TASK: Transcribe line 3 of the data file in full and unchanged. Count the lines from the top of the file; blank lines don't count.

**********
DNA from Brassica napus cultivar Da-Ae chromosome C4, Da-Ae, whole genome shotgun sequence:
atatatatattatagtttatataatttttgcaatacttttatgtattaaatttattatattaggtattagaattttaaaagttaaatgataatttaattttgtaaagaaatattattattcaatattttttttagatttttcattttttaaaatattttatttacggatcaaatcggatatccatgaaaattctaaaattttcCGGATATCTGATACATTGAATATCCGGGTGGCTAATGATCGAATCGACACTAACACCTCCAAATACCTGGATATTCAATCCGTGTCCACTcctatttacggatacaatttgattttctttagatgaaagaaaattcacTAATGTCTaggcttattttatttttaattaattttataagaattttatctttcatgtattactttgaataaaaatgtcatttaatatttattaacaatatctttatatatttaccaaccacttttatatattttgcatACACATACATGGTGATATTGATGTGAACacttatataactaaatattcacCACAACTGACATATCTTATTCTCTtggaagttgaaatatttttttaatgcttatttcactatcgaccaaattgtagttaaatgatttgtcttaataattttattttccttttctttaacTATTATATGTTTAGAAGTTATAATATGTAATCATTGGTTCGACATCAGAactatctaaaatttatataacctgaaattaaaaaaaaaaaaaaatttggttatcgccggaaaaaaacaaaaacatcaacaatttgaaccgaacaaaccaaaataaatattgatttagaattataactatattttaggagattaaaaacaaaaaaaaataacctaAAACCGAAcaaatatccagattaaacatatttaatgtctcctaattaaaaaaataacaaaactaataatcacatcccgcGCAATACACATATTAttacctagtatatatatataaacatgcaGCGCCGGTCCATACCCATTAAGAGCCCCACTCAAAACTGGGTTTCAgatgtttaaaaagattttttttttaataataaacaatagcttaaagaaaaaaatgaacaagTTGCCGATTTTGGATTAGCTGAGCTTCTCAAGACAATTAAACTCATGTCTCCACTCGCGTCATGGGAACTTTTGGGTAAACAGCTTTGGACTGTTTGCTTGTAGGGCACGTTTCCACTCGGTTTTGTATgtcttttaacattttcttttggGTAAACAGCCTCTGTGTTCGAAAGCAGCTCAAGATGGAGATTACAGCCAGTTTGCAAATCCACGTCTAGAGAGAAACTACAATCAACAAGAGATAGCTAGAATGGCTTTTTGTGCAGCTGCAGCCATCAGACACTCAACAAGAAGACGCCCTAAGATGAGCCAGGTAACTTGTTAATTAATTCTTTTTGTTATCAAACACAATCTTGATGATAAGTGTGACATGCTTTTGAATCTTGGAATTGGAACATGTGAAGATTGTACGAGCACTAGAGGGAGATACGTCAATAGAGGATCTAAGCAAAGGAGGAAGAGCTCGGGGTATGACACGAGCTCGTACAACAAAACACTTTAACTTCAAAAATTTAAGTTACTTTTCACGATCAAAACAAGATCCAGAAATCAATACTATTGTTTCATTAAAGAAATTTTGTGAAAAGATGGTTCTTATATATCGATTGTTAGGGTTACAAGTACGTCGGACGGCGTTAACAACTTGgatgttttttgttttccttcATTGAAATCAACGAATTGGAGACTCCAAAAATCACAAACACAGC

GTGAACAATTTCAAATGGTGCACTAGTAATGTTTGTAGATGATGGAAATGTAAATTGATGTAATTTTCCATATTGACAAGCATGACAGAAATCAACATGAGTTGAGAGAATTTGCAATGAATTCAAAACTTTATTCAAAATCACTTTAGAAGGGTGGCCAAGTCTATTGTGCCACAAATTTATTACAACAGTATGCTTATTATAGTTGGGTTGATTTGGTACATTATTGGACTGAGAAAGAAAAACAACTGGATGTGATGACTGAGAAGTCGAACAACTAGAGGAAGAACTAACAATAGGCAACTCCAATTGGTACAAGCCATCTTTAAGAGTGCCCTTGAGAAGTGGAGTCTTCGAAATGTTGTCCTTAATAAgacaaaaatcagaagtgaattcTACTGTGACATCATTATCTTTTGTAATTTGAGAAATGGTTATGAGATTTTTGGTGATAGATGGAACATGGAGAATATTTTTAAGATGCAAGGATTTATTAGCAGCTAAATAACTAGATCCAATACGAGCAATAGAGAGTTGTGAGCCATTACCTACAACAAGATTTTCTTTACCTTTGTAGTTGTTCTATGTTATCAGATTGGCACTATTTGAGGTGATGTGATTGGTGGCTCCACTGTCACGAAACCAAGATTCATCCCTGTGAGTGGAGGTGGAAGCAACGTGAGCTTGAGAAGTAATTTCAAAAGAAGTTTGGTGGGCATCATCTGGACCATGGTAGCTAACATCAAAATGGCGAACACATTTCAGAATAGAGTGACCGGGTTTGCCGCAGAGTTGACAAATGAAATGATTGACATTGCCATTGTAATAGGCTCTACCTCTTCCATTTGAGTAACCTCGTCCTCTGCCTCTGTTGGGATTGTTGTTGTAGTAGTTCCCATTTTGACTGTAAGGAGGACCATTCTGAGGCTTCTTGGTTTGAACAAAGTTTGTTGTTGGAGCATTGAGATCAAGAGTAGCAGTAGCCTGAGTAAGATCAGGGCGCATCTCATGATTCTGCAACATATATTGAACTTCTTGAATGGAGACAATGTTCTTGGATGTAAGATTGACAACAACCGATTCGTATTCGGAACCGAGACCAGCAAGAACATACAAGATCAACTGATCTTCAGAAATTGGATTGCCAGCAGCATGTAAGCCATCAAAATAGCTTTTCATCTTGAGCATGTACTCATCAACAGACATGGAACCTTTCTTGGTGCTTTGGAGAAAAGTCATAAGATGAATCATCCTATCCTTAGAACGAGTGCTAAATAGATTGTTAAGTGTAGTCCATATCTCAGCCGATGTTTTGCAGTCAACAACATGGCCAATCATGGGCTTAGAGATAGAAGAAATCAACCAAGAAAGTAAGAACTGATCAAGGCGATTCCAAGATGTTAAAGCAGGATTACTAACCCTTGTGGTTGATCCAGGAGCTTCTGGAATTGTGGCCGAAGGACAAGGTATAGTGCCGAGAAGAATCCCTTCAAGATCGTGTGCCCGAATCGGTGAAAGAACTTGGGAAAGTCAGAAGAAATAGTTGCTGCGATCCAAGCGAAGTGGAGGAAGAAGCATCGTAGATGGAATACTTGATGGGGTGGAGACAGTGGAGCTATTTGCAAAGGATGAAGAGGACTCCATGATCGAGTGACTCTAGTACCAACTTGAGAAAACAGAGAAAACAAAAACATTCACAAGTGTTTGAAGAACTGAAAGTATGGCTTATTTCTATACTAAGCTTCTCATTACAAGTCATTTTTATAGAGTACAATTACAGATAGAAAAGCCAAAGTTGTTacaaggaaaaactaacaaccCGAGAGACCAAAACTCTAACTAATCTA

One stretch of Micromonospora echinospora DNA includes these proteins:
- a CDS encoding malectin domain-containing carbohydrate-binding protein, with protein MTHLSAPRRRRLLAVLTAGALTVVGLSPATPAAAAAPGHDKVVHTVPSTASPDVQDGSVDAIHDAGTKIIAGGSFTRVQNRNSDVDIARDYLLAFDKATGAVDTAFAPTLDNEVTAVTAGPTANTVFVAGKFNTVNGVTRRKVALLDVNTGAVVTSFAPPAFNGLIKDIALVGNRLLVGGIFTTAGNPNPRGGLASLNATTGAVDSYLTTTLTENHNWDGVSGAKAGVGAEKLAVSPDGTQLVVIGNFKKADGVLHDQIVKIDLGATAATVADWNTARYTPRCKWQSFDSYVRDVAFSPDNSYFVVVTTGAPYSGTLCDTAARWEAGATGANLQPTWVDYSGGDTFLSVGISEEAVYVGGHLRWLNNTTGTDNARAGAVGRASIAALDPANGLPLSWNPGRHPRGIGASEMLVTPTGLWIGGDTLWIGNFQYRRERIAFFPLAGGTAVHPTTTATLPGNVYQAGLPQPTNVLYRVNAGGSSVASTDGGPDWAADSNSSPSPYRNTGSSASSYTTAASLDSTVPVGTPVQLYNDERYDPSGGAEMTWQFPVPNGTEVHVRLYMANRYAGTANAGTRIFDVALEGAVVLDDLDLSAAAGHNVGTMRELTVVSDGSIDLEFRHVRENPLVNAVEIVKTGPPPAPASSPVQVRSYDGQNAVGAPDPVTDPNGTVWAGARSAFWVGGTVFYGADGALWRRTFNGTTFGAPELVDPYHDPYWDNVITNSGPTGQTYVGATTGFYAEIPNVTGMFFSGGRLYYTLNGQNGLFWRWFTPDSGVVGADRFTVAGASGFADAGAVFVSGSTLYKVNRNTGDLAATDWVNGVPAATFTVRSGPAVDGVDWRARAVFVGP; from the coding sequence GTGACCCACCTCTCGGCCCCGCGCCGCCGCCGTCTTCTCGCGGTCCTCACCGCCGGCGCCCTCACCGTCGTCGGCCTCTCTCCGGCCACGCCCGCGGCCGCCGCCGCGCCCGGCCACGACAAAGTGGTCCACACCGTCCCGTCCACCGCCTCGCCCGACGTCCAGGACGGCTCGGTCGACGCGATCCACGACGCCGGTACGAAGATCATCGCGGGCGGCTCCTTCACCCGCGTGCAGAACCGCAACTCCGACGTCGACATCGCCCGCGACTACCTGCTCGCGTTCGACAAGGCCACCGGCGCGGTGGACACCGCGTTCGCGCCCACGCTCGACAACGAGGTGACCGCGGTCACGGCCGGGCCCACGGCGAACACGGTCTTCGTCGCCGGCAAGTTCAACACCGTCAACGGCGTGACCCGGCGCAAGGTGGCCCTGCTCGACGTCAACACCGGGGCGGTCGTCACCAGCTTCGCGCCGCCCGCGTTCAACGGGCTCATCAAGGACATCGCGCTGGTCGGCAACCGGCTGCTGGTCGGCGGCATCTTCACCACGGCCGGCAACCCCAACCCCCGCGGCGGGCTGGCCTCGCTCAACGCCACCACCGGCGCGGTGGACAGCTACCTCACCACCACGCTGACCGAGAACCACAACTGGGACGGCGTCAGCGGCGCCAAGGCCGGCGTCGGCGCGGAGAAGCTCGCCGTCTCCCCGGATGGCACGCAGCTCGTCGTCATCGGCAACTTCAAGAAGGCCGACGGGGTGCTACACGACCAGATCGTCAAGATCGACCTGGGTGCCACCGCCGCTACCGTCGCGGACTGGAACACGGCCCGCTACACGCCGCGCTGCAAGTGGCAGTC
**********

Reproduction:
GTGAACAATTTCAAATGGTGCACTAGTAATGTTTGTAGATGATGGAAATGTAAATTGATGTAATTTTCCATATTGACAAGCATGACAGAAATCAACATGAGTTGAGAGAATTTGCAATGAATTCAAAACTTTATTCAAAATCACTTTAGAAGGGTGGCCAAGTCTATTGTGCCACAAATTTATTACAACAGTATGCTTATTATAGTTGGGTTGATTTGGTACATTATTGGACTGAGAAAGAAAAACAACTGGATGTGATGACTGAGAAGTCGAACAACTAGAGGAAGAACTAACAATAGGCAACTCCAATTGGTACAAGCCATCTTTAAGAGTGCCCTTGAGAAGTGGAGTCTTCGAAATGTTGTCCTTAATAAgacaaaaatcagaagtgaattcTACTGTGACATCATTATCTTTTGTAATTTGAGAAATGGTTATGAGATTTTTGGTGATAGATGGAACATGGAGAATATTTTTAAGATGCAAGGATTTATTAGCAGCTAAATAACTAGATCCAATACGAGCAATAGAGAGTTGTGAGCCATTACCTACAACAAGATTTTCTTTACCTTTGTAGTTGTTCTATGTTATCAGATTGGCACTATTTGAGGTGATGTGATTGGTGGCTCCACTGTCACGAAACCAAGATTCATCCCTGTGAGTGGAGGTGGAAGCAACGTGAGCTTGAGAAGTAATTTCAAAAGAAGTTTGGTGGGCATCATCTGGACCATGGTAGCTAACATCAAAATGGCGAACACATTTCAGAATAGAGTGACCGGGTTTGCCGCAGAGTTGACAAATGAAATGATTGACATTGCCATTGTAATAGGCTCTACCTCTTCCATTTGAGTAACCTCGTCCTCTGCCTCTGTTGGGATTGTTGTTGTAGTAGTTCCCATTTTGACTGTAAGGAGGACCATTCTGAGGCTTCTTGGTTTGAACAAAGTTTGTTGTTGGAGCATTGAGATCAAGAGTAGCAGTAGCCTGAGTAAGATCAGGGCGCATCTCATGATTCTGCAACATATATTGAACTTCTTGAATGGAGACAATGTTCTTGGATGTAAGATTGACAACAACCGATTCGTATTCGGAACCGAGACCAGCAAGAACATACAAGATCAACTGATCTTCAGAAATTGGATTGCCAGCAGCATGTAAGCCATCAAAATAGCTTTTCATCTTGAGCATGTACTCATCAACAGACATGGAACCTTTCTTGGTGCTTTGGAGAAAAGTCATAAGATGAATCATCCTATCCTTAGAACGAGTGCTAAATAGATTGTTAAGTGTAGTCCATATCTCAGCCGATGTTTTGCAGTCAACAACATGGCCAATCATGGGCTTAGAGATAGAAGAAATCAACCAAGAAAGTAAGAACTGATCAAGGCGATTCCAAGATGTTAAAGCAGGATTACTAACCCTTGTGGTTGATCCAGGAGCTTCTGGAATTGTGGCCGAAGGACAAGGTATAGTGCCGAGAAGAATCCCTTCAAGATCGTGTGCCCGAATCGGTGAAAGAACTTGGGAAAGTCAGAAGAAATAGTTGCTGCGATCCAAGCGAAGTGGAGGAAGAAGCATCGTAGATGGAATACTTGATGGGGTGGAGACAGTGGAGCTATTTGCAAAGGATGAAGAGGACTCCATGATCGAGTGACTCTAGTACCAACTTGAGAAAACAGAGAAAACAAAAACATTCACAAGTGTTTGAAGAACTGAAAGTATGGCTTATTTCTATACTAAGCTTCTCATTACAAGTCATTTTTATAGAGTACAATTACAGATAGAAAAGCCAAAGTTGTTacaaggaaaaactaacaaccCGAGAGACCAAAACTCTAACTAATCTA